And we're doing that by taking this story map and converting it into an entity diagram. Why? Because the story map actually tells us how to look at the product through the user's eyes. What is the flow that they're going to walk through? What is the series of features? But when you actually think about how the sausage gets made, you actually are going to uncover new things about how you're going to structure the data model, which things need to talk to each other, where there's potential for overlap, where there are so many nodes that there's actually a lot of complexity to building this and you'll get better questions from the team that informed the assumptions, the risks, the scope, and ultimately estimates of what you're trying to build. From our story map that we generated all collectively in a room together, after we've done that exercise of thinking about how we're going to build it, you may actually reorganize the story map in a way that more closely approximates the backlog that you're going to end up with in JIRA or whatever your product delivery management tool is.

Great, so quick recap, because that was a lot of information. We figure out what and why we're going to build it. And we capture that in a story map, we think about how we're going to build it. And we capture that in an entity diagram. Then we want to talk through our assumptions and our risk modifiers and only then do you get the estimate? Great. What's in the estimate? It's two things. It's time and it's money.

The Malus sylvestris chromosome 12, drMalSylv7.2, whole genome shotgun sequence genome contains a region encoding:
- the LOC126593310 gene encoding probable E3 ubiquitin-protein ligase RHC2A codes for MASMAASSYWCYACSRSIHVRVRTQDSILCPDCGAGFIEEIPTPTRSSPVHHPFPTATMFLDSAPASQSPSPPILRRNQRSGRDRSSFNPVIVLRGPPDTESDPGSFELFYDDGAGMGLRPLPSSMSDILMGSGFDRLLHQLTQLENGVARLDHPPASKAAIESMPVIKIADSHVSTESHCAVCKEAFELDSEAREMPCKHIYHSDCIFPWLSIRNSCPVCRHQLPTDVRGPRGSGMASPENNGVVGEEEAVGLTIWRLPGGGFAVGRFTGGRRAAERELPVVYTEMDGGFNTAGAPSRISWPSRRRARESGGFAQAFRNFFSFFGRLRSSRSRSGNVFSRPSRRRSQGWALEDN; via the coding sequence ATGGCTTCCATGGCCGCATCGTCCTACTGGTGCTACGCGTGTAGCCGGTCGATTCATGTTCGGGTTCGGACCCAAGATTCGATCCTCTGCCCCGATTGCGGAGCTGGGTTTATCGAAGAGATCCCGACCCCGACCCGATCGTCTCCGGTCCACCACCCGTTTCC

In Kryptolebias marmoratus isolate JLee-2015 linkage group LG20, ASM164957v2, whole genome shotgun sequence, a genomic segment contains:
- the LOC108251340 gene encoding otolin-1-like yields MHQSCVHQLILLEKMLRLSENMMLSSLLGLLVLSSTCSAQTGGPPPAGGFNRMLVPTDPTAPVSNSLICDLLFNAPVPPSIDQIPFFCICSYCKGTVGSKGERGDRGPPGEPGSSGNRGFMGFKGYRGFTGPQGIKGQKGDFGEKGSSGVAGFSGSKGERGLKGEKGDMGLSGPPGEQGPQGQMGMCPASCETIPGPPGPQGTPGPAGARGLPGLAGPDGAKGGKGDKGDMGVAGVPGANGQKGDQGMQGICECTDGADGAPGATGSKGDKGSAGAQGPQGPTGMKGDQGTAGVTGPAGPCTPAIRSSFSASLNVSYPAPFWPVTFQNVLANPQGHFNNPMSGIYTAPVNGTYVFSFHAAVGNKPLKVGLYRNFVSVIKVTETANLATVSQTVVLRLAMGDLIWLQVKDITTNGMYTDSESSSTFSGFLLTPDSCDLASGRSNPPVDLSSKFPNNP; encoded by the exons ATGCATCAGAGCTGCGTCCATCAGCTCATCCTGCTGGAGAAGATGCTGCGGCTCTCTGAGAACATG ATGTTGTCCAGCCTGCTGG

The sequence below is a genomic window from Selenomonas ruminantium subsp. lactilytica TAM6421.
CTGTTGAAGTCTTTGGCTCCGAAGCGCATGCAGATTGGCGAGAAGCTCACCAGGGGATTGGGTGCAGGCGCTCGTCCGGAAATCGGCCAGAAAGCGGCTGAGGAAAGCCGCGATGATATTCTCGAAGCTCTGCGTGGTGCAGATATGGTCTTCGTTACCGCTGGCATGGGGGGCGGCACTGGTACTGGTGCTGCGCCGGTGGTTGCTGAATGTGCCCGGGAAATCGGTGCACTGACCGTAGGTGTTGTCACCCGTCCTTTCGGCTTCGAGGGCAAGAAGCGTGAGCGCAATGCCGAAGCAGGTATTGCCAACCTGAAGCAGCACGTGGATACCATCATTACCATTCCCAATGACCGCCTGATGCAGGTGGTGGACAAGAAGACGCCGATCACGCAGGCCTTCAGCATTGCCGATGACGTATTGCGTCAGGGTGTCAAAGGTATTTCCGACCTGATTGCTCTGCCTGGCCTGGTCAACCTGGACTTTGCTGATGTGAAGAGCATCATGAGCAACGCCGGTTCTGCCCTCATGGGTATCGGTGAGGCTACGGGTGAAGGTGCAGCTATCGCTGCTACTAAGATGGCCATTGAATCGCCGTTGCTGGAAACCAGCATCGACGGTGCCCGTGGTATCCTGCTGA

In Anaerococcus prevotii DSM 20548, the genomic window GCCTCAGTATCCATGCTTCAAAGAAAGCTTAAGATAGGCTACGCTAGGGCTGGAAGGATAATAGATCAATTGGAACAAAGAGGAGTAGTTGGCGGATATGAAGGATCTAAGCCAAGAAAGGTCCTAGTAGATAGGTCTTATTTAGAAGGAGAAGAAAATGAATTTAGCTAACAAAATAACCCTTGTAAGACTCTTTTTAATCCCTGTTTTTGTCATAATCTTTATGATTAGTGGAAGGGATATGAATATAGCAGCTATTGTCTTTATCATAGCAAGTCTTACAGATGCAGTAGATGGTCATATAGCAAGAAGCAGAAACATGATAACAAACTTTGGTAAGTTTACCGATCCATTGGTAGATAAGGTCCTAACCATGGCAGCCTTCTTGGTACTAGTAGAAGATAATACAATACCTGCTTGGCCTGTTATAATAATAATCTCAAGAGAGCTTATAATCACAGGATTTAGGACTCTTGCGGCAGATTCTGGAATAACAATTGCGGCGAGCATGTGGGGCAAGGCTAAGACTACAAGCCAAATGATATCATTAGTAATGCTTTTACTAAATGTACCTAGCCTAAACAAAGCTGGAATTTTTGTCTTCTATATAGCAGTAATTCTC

So last thing you're on calculating that cost. You've got the number of sprints. You have the number of people. And one key thing, we haven't really dug into, a risk multiplier. You asked the team to tell you what could actually go wrong. So rather than taking a wild swing or having everybody buffer along the way, have the team actually quantify for you each of those risks and how it might impact your estimate and incorporate that when you're doing this calculation. Again, the more transparency, the better, and we can all understand what's going into the estimate because it also gives you the business leader, an opportunity to de-risk this for them, and potentially get a better read on the estimate, right?